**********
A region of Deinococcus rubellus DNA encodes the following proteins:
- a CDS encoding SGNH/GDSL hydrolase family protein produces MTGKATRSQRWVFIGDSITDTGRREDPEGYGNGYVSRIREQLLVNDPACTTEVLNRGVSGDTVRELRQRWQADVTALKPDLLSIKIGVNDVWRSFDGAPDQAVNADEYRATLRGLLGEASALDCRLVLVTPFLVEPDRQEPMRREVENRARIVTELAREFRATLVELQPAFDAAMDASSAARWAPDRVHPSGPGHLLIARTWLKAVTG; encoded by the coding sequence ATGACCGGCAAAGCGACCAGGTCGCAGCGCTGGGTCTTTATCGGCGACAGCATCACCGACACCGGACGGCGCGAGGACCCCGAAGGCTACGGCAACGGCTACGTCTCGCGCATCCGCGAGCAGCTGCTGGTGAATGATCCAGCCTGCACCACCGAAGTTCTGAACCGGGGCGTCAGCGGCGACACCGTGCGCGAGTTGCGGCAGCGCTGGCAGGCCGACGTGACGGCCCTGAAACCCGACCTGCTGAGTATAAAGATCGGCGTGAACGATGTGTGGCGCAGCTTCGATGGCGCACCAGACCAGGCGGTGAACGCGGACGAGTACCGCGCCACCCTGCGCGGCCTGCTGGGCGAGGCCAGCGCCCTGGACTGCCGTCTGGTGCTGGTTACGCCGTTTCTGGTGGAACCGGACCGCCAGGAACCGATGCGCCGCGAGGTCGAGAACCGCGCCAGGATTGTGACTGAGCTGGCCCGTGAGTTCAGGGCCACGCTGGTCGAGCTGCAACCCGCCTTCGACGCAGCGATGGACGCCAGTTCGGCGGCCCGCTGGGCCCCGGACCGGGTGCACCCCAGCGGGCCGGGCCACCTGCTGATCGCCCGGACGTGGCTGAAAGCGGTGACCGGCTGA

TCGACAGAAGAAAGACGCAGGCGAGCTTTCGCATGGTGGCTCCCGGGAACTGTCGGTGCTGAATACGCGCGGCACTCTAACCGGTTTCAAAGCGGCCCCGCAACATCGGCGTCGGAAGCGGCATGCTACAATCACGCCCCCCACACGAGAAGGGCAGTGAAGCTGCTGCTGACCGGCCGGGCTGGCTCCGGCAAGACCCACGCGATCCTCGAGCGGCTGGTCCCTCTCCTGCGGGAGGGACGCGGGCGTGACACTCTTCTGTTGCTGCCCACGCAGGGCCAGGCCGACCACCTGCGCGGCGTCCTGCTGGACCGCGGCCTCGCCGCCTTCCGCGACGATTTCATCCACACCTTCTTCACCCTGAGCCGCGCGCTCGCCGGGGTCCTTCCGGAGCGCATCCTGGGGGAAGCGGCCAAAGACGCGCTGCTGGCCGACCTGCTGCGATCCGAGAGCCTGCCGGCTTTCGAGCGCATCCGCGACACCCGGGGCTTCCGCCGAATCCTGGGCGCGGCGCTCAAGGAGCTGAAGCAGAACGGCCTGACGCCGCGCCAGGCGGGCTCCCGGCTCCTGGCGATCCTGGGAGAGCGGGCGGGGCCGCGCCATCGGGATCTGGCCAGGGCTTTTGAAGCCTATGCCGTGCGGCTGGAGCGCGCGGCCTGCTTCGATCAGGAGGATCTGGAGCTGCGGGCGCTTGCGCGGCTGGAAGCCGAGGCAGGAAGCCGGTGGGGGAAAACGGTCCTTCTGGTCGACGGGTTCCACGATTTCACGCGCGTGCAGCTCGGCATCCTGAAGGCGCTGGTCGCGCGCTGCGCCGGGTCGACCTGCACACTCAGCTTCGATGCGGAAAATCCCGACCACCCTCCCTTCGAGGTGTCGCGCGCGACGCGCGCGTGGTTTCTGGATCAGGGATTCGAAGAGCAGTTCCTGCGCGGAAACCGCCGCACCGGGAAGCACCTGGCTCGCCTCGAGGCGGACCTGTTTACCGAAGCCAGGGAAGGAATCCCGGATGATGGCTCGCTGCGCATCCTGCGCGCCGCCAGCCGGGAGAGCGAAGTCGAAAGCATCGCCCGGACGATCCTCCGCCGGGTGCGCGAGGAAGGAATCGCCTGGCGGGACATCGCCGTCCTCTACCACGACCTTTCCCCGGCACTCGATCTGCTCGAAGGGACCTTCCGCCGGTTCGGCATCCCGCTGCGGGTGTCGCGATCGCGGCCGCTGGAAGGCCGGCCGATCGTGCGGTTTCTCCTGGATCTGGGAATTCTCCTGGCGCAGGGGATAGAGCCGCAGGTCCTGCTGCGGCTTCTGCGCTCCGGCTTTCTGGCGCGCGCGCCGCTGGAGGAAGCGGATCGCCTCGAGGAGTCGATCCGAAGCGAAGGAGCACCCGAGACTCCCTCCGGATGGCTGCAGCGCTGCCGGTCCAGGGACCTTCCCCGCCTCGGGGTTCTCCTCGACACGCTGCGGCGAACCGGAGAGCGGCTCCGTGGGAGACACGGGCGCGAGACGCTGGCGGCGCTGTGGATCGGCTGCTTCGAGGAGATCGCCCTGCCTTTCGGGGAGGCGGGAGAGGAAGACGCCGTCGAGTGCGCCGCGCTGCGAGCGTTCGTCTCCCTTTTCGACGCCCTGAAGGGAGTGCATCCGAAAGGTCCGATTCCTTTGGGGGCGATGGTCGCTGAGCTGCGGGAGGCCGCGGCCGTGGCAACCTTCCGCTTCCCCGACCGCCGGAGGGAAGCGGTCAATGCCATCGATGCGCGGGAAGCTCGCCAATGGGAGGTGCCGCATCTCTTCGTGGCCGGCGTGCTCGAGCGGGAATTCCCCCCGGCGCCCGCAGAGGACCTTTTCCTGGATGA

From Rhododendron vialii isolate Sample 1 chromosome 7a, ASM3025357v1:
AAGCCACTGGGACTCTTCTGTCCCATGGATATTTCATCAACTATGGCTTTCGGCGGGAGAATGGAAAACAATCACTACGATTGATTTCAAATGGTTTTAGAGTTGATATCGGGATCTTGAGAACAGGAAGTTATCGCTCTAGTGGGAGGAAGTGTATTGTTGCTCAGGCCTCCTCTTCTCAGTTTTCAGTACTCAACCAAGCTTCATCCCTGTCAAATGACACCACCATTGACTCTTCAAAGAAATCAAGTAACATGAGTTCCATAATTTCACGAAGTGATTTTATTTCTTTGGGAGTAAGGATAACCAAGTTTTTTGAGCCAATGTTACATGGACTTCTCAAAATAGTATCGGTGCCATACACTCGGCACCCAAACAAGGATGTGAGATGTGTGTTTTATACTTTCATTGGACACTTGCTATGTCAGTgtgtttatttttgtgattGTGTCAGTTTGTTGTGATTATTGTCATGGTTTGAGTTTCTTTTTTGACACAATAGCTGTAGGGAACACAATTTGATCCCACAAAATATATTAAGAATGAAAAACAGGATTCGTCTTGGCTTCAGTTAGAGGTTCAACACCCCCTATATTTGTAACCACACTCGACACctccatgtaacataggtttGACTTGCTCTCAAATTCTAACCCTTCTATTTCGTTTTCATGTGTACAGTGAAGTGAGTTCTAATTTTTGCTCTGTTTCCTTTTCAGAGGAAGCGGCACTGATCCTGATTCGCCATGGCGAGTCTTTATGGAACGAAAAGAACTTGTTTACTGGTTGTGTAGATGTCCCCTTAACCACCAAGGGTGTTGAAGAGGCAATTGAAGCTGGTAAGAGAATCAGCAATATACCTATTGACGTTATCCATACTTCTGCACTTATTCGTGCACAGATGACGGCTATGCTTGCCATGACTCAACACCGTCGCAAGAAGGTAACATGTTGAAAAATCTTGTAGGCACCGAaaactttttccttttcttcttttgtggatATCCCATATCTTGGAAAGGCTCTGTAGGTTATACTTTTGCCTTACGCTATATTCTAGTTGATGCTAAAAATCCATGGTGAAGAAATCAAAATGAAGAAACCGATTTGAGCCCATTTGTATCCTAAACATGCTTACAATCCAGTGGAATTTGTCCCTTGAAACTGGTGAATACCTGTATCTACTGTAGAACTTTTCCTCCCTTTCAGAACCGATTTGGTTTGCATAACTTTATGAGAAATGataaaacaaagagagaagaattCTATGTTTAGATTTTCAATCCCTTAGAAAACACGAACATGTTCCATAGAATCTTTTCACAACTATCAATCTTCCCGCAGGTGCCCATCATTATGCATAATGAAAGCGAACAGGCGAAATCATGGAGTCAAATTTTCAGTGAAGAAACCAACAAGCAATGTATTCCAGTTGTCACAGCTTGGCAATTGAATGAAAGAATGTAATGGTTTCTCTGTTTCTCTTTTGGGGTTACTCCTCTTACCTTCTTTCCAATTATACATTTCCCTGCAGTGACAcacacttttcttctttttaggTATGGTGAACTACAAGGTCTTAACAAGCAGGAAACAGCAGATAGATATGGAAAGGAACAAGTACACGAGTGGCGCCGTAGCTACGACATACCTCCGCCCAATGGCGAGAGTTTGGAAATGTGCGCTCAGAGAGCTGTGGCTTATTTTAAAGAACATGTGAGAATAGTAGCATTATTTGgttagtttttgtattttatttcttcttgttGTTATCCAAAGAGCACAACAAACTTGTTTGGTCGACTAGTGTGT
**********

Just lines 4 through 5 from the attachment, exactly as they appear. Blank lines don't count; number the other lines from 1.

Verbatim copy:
From Rhododendron vialii isolate Sample 1 chromosome 7a, ASM3025357v1:
AAGCCACTGGGACTCTTCTGTCCCATGGATATTTCATCAACTATGGCTTTCGGCGGGAGAATGGAAAACAATCACTACGATTGATTTCAAATGGTTTTAGAGTTGATATCGGGATCTTGAGAACAGGAAGTTATCGCTCTAGTGGGAGGAAGTGTATTGTTGCTCAGGCCTCCTCTTCTCAGTTTTCAGTACTCAACCAAGCTTCATCCCTGTCAAATGACACCACCATTGACTCTTCAAAGAAATCAAGTAACATGAGTTCCATAATTTCACGAAGTGATTTTATTTCTTTGGGAGTAAGGATAACCAAGTTTTTTGAGCCAATGTTACATGGACTTCTCAAAATAGTATCGGTGCCATACACTCGGCACCCAAACAAGGATGTGAGATGTGTGTTTTATACTTTCATTGGACACTTGCTATGTCAGTgtgtttatttttgtgattGTGTCAGTTTGTTGTGATTATTGTCATGGTTTGAGTTTCTTTTTTGACACAATAGCTGTAGGGAACACAATTTGATCCCACAAAATATATTAAGAATGAAAAACAGGATTCGTCTTGGCTTCAGTTAGAGGTTCAACACCCCCTATATTTGTAACCACACTCGACACctccatgtaacataggtttGACTTGCTCTCAAATTCTAACCCTTCTATTTCGTTTTCATGTGTACAGTGAAGTGAGTTCTAATTTTTGCTCTGTTTCCTTTTCAGAGGAAGCGGCACTGATCCTGATTCGCCATGGCGAGTCTTTATGGAACGAAAAGAACTTGTTTACTGGTTGTGTAGATGTCCCCTTAACCACCAAGGGTGTTGAAGAGGCAATTGAAGCTGGTAAGAGAATCAGCAATATACCTATTGACGTTATCCATACTTCTGCACTTATTCGTGCACAGATGACGGCTATGCTTGCCATGACTCAACACCGTCGCAAGAAGGTAACATGTTGAAAAATCTTGTAGGCACCGAaaactttttccttttcttcttttgtggatATCCCATATCTTGGAAAGGCTCTGTAGGTTATACTTTTGCCTTACGCTATATTCTAGTTGATGCTAAAAATCCATGGTGAAGAAATCAAAATGAAGAAACCGATTTGAGCCCATTTGTATCCTAAACATGCTTACAATCCAGTGGAATTTGTCCCTTGAAACTGGTGAATACCTGTATCTACTGTAGAACTTTTCCTCCCTTTCAGAACCGATTTGGTTTGCATAACTTTATGAGAAATGataaaacaaagagagaagaattCTATGTTTAGATTTTCAATCCCTTAGAAAACACGAACATGTTCCATAGAATCTTTTCACAACTATCAATCTTCCCGCAGGTGCCCATCATTATGCATAATGAAAGCGAACAGGCGAAATCATGGAGTCAAATTTTCAGTGAAGAAACCAACAAGCAATGTATTCCAGTTGTCACAGCTTGGCAATTGAATGAAAGAATGTAATGGTTTCTCTGTTTCTCTTTTGGGGTTACTCCTCTTACCTTCTTTCCAATTATACATTTCCCTGCAGTGACAcacacttttcttctttttaggTATGGTGAACTACAAGGTCTTAACAAGCAGGAAACAGCAGATAGATATGGAAAGGAACAAGTACACGAGTGGCGCCGTAGCTACGACATACCTCCGCCCAATGGCGAGAGTTTGGAAATGTGCGCTCAGAGAGCTGTGGCTTATTTTAAAGAACATGTGAGAATAGTAGCATTATTTGgttagtttttgtattttatttcttcttgttGTTATCCAAAGAGCACAACAAACTTGTTTGGTCGACTAGTGTGT